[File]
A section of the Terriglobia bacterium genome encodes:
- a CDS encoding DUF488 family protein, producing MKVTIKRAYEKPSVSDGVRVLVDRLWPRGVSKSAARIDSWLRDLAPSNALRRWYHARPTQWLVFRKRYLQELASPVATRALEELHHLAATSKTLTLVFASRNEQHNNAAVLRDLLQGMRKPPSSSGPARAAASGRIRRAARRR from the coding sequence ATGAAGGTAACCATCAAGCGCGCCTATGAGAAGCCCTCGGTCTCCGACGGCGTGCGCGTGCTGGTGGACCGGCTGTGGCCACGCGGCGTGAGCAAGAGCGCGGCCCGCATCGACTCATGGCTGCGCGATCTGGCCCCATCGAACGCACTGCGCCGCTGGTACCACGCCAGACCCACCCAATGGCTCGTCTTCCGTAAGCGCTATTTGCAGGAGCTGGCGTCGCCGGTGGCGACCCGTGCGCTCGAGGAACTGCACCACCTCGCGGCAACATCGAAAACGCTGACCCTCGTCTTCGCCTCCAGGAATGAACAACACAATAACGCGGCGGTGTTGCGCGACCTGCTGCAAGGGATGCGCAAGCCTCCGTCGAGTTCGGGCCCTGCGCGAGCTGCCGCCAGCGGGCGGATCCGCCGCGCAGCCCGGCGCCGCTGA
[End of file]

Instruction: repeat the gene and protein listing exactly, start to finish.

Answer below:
A section of the Terriglobia bacterium genome encodes:
- a CDS encoding DUF488 family protein, producing MKVTIKRAYEKPSVSDGVRVLVDRLWPRGVSKSAARIDSWLRDLAPSNALRRWYHARPTQWLVFRKRYLQELASPVATRALEELHHLAATSKTLTLVFASRNEQHNNAAVLRDLLQGMRKPPSSSGPARAAASGRIRRAARRR from the coding sequence ATGAAGGTAACCATCAAGCGCGCCTATGAGAAGCCCTCGGTCTCCGACGGCGTGCGCGTGCTGGTGGACCGGCTGTGGCCACGCGGCGTGAGCAAGAGCGCGGCCCGCATCGACTCATGGCTGCGCGATCTGGCCCCATCGAACGCACTGCGCCGCTGGTACCACGCCAGACCCACCCAATGGCTCGTCTTCCGTAAGCGCTATTTGCAGGAGCTGGCGTCGCCGGTGGCGACCCGTGCGCTCGAGGAACTGCACCACCTCGCGGCAACATCGAAAACGCTGACCCTCGTCTTCGCCTCCAGGAATGAACAACACAATAACGCGGCGGTGTTGCGCGACCTGCTGCAAGGGATGCGCAAGCCTCCGTCGAGTTCGGGCCCTGCGCGAGCTGCCGCCAGCGGGCGGATCCGCCGCGCAGCCCGGCGCCGCTGA